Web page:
Columbus, OH USA
RETURN TO HOMEPAGE www.shortnorth.com
by Greg Knepp
The Downtown Donut Tour
Move over GOBA, get lost TOSRV: the tour that distinguishes the true hardcore Columbus cyclist is the grueling DDT – The Downtown Donut Tour. The tour begins at 8 a.m. on odd Sundays near the Lincoln Goodale bust at the southeast corner of Goodale Park. If you’re a little hung-over so much the better; you’ll be clear-headed soon enough. We leave early because we want to get back home in time to watch Tim Russert rip into the Bush administration on his Sunday morning talking-heads show.
We start out northwest across the park at the corner of Dennison and Buttles. Note Dracula’s town home directly across the street. Heading north on Dennison we immediately pass a real house of horrors – a residential treatment center for dope fiends and drunkards housed in two innocuous buildings on either side of the Hubbard intersection. Word has it that, like Lindsey Lohan, a few of the denizens of this joint are taking advantage of the ever-popular rehab-get-out-of-jail-free card.
We continue on Dennison and pass the ugliest building in the neighborhood which once housed – you guessed it – a real estate office. At the old Doctor’s North Hospital we cross the parking lot, pass the now abandoned Everett Middle School and find a pleasant walkway that rejoins Dennison. We cross Fifth Avenue. For the pedants out there, we have excited Victorian Village and are now in Dennison Place. This is a beautiful little area with brick streets and well-kept houses of the Edwardian era.
We dead-end at King Avenue and head west on King for two blocks to Highland Street. Turning north once more, we see that the houses have become seedy and are interspersed with cheap mid-20th-century apartment buildings. Broken glass on the streets is all that’s left of the previous night’s bacchanals – Sunday mornin’s comin’ down in South Campus and the streets are empty. At 10th Avenue we turn east to High Street, then north at the Gateway shopping center. High Street is a fast run on Sunday morning and we pick up the pace, a sprint to our first DDT checkpoint, Buckeye Donuts on the east side of High, just a tad south of Woodruff.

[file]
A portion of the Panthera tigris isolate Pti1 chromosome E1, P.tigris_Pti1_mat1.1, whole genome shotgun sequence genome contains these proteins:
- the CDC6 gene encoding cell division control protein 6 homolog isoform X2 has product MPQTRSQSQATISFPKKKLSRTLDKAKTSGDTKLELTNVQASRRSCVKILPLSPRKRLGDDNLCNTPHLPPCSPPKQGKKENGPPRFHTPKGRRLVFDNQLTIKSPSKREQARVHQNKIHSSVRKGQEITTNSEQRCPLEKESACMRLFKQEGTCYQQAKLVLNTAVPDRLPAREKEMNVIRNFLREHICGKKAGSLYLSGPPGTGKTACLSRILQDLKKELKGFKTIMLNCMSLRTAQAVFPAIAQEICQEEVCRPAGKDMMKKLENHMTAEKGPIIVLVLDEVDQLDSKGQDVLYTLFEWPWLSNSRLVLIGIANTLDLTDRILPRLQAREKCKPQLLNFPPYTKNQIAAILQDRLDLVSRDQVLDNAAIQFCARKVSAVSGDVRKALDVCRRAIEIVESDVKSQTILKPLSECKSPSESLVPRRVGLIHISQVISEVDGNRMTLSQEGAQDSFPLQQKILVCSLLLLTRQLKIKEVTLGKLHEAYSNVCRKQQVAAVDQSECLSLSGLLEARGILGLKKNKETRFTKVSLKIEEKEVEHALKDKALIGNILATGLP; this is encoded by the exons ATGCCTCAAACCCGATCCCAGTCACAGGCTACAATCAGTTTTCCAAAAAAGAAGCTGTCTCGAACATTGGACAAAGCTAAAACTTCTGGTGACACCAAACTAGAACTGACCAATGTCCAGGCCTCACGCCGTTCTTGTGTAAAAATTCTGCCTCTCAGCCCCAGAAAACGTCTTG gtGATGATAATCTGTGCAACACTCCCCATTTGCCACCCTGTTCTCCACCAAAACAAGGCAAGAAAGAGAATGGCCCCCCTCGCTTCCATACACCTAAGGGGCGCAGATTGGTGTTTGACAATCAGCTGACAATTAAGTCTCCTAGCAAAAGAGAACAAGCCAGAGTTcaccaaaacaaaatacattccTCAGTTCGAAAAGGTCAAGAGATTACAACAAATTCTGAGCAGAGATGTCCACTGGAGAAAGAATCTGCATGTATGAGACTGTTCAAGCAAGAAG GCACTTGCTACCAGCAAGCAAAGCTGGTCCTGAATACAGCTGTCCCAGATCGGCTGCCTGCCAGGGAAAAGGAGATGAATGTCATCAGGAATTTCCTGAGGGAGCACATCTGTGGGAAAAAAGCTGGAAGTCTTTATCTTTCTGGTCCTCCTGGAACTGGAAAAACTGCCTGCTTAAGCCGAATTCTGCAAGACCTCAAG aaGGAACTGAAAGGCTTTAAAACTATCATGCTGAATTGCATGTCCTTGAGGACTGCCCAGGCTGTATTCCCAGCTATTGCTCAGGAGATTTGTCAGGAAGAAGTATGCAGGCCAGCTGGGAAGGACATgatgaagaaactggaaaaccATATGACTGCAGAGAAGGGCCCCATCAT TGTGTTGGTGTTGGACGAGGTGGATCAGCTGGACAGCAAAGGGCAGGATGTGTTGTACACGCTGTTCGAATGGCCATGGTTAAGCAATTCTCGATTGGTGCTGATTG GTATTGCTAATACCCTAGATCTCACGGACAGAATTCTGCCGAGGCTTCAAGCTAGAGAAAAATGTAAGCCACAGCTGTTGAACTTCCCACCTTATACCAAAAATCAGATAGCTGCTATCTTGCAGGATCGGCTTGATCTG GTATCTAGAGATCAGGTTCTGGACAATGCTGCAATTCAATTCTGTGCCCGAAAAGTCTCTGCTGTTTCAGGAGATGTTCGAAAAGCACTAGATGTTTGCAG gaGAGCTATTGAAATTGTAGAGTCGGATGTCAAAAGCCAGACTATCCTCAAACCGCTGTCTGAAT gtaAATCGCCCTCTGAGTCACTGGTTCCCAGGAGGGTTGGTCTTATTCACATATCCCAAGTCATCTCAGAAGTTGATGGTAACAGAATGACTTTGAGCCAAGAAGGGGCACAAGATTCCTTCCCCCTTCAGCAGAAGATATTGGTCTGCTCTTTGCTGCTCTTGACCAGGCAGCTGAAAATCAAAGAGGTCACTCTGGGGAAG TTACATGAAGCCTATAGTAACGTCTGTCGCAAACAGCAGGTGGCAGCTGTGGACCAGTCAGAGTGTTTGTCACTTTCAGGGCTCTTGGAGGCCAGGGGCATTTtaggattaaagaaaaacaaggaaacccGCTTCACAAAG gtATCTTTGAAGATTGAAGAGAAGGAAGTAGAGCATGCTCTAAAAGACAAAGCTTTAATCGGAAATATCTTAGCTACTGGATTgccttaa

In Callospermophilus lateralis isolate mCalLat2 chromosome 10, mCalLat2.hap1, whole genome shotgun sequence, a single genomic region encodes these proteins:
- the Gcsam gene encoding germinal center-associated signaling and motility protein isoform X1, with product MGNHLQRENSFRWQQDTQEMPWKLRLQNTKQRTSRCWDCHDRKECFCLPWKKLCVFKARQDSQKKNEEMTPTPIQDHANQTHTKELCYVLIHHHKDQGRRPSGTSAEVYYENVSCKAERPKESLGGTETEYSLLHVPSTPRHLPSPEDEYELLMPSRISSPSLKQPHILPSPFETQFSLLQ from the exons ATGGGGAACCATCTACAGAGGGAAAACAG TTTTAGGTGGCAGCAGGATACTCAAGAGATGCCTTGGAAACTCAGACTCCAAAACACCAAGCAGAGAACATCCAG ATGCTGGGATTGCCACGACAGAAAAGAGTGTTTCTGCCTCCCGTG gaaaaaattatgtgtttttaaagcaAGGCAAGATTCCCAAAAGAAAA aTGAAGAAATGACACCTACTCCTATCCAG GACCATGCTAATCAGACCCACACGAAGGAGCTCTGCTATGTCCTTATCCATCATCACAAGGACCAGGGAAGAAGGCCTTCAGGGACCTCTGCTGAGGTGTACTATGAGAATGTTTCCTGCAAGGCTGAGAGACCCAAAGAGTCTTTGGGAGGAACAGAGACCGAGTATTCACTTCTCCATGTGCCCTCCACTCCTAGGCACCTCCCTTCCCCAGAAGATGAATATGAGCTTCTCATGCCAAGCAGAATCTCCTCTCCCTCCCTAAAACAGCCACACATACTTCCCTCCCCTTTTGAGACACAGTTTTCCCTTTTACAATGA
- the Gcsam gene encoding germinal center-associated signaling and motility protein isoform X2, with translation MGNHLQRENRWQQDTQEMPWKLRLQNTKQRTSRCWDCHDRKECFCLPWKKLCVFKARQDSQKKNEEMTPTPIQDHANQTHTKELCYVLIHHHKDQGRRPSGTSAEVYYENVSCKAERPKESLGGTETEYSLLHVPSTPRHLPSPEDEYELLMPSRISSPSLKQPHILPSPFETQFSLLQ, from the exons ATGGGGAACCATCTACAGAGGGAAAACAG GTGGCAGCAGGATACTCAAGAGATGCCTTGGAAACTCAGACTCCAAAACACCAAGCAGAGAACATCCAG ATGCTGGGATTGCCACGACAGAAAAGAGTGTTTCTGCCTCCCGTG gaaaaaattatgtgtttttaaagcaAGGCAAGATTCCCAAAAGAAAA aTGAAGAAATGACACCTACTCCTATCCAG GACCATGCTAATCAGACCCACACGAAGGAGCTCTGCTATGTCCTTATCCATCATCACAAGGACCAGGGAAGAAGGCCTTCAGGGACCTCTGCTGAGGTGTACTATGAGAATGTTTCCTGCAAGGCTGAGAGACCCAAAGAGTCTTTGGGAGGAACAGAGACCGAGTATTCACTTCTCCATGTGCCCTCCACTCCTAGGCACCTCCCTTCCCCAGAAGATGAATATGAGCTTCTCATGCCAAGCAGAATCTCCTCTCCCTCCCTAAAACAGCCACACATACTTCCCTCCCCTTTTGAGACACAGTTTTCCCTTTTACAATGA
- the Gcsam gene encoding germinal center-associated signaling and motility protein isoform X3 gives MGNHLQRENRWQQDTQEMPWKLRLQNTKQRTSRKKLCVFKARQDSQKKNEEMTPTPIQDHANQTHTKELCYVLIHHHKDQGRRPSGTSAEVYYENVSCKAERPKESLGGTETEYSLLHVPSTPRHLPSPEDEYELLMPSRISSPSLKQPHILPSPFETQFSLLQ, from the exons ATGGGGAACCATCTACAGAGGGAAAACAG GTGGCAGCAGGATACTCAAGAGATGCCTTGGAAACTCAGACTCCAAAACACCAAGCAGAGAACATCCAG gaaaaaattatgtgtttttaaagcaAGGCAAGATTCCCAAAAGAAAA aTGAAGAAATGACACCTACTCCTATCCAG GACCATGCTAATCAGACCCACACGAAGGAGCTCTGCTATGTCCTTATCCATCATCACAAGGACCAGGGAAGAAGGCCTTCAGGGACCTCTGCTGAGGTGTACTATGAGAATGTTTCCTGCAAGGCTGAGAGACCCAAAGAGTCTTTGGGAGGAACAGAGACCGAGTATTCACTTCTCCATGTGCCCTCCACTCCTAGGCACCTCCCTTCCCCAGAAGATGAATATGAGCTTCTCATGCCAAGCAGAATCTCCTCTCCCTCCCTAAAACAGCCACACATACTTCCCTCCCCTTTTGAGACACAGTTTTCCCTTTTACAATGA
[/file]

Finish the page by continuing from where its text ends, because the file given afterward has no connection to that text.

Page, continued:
This is a dowdy little emporium, well past its prime, but all the more engaging for it. If we’re lucky we’ll be served by a pleasant, attractive woman of Greek heritage. She always greets me with an inviting smile and is kind enough to ask about my daughter on those occasions when the latter isn’t accompanying me. Two glazed donuts with chocolate icing, a large coffee served in a ceramic mug, and off we go.
With the sustenance needed for the second leg of our journey, we head south on High to the pedestrian plaza that fronts Wexner Center. Crossing the plaza to College Avenue, we wind south through campus a few blocks, then cut a south-westerly diagonal across Mirror Lake Park. We take this part of the trip easy as the park paths are shared by pedestrians. We emerge from the park onto Neil Avenue in the southernmost section of campus. Now for a long, fast run south on Neil all the way to its terminus at the recently constructed riverside plaza called North Bank Park. On the way, we pass ornate Victorian mansions, the odd, sixties-era mid-rises of Westminster-Thurber Retirement complex; we pass under I-670 and zip through the west side of the Arena District with its attractive post-modern office buildings, and condos. (Thank goodness wiser heads prevailed when the controversy raged about whether or not to preserve the ghastly old State Pen that once stood here.)